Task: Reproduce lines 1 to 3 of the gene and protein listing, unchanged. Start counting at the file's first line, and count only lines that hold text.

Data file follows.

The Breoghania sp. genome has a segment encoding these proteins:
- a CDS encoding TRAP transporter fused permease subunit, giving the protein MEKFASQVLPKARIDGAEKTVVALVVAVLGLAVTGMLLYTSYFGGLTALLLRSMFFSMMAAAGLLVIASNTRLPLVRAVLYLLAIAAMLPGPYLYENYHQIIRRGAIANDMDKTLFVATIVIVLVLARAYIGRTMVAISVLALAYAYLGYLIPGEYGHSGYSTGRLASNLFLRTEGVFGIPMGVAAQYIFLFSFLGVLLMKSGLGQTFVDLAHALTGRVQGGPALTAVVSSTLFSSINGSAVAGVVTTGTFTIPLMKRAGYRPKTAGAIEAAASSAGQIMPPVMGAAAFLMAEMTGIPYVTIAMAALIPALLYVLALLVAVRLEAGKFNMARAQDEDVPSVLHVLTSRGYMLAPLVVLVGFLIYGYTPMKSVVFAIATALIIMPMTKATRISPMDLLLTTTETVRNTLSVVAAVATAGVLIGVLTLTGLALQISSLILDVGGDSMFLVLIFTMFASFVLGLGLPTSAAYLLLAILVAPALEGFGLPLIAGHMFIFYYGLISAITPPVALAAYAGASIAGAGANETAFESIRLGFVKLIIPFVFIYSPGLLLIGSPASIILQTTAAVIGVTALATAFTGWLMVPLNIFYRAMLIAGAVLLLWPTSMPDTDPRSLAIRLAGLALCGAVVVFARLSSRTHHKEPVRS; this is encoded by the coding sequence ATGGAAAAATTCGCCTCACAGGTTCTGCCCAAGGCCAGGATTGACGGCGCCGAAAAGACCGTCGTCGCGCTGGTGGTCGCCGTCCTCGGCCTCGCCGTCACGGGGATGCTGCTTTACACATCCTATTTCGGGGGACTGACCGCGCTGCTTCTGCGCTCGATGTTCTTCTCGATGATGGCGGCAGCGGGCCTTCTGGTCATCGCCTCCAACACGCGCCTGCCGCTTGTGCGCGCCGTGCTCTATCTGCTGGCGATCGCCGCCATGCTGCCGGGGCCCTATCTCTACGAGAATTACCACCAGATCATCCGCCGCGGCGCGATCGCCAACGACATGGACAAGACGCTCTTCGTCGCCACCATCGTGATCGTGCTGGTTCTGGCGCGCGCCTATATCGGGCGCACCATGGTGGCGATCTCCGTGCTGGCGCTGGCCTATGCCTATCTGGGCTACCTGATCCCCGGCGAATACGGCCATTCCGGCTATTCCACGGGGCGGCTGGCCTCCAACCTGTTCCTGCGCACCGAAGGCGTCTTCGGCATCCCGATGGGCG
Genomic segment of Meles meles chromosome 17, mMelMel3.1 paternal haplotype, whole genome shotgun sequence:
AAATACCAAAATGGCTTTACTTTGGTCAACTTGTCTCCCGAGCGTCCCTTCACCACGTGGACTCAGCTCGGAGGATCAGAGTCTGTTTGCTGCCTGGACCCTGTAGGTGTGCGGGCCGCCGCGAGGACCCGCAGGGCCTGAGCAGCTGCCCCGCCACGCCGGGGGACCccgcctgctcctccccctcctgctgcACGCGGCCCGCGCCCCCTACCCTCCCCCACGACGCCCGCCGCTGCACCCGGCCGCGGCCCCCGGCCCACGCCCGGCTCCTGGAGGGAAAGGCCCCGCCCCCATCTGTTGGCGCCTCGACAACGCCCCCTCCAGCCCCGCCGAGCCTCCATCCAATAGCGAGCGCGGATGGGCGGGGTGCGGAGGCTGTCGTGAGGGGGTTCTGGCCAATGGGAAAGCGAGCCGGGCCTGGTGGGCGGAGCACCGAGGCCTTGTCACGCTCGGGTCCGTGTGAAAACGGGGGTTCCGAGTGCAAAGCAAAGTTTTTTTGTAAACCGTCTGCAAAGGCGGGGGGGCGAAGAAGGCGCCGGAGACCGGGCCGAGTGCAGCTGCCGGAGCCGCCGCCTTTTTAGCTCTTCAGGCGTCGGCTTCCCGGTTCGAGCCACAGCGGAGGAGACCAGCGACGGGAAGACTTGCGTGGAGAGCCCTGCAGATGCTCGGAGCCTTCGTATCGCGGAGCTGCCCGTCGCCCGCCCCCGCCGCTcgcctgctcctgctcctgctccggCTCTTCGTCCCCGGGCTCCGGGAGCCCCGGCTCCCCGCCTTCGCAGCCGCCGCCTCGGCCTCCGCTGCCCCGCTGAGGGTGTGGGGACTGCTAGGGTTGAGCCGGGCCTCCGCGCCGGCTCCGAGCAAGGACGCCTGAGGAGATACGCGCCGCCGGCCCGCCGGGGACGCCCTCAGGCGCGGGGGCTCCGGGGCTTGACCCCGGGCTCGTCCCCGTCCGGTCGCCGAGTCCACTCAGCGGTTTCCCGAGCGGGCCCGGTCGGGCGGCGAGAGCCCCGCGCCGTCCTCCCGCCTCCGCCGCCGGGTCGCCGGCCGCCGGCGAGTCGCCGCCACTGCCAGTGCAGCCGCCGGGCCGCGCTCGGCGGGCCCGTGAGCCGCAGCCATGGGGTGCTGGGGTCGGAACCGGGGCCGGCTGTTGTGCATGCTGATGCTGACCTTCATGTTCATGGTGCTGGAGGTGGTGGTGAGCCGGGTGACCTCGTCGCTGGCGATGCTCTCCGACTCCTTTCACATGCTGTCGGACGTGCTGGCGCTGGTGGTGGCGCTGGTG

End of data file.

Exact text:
The Breoghania sp. genome has a segment encoding these proteins:
- a CDS encoding TRAP transporter fused permease subunit, giving the protein MEKFASQVLPKARIDGAEKTVVALVVAVLGLAVTGMLLYTSYFGGLTALLLRSMFFSMMAAAGLLVIASNTRLPLVRAVLYLLAIAAMLPGPYLYENYHQIIRRGAIANDMDKTLFVATIVIVLVLARAYIGRTMVAISVLALAYAYLGYLIPGEYGHSGYSTGRLASNLFLRTEGVFGIPMGVAAQYIFLFSFLGVLLMKSGLGQTFVDLAHALTGRVQGGPALTAVVSSTLFSSINGSAVAGVVTTGTFTIPLMKRAGYRPKTAGAIEAAASSAGQIMPPVMGAAAFLMAEMTGIPYVTIAMAALIPALLYVLALLVAVRLEAGKFNMARAQDEDVPSVLHVLTSRGYMLAPLVVLVGFLIYGYTPMKSVVFAIATALIIMPMTKATRISPMDLLLTTTETVRNTLSVVAAVATAGVLIGVLTLTGLALQISSLILDVGGDSMFLVLIFTMFASFVLGLGLPTSAAYLLLAILVAPALEGFGLPLIAGHMFIFYYGLISAITPPVALAAYAGASIAGAGANETAFESIRLGFVKLIIPFVFIYSPGLLLIGSPASIILQTTAAVIGVTALATAFTGWLMVPLNIFYRAMLIAGAVLLLWPTSMPDTDPRSLAIRLAGLALCGAVVVFARLSSRTHHKEPVRS; this is encoded by the coding sequence ATGGAAAAATTCGCCTCACAGGTTCTGCCCAAGGCCAGGATTGACGGCGCCGAAAAGACCGTCGTCGCGCTGGTGGTCGCCGTCCTCGGCCTCGCCGTCACGGGGATGCTGCTTTACACATCCTATTTCGGGGGACTGACCGCGCTGCTTCTGCGCTCGATGTTCTTCTCGATGATGGCGGCAGCGGGCCTTCTGGTCATCGCCTCCAACACGCGCCTGCCGCTTGTGCGCGCCGTGCTCTATCTGCTGGCGATCGCCGCCATGCTGCCGGGGCCCTATCTCTACGAGAATTACCACCAGATCATCCGCCGCGGCGCGATCGCCAACGACATGGACAAGACGCTCTTCGTCGCCACCATCGTGATCGTGCTGGTTCTGGCGCGCGCCTATATCGGGCGCACCATGGTGGCGATCTCCGTGCTGGCGCTGGCCTATGCCTATCTGGGCTACCTGATCCCCGGCGAATACGGCCATTCCGGCTATTCCACGGGGCGGCTGGCCTCCAACCTGTTCCTGCGCACCGAAGGCGTCTTCGGCATCCCGATGGGCG
Genomic segment of Meles meles chromosome 17, mMelMel3.1 paternal haplotype, whole genome shotgun sequence: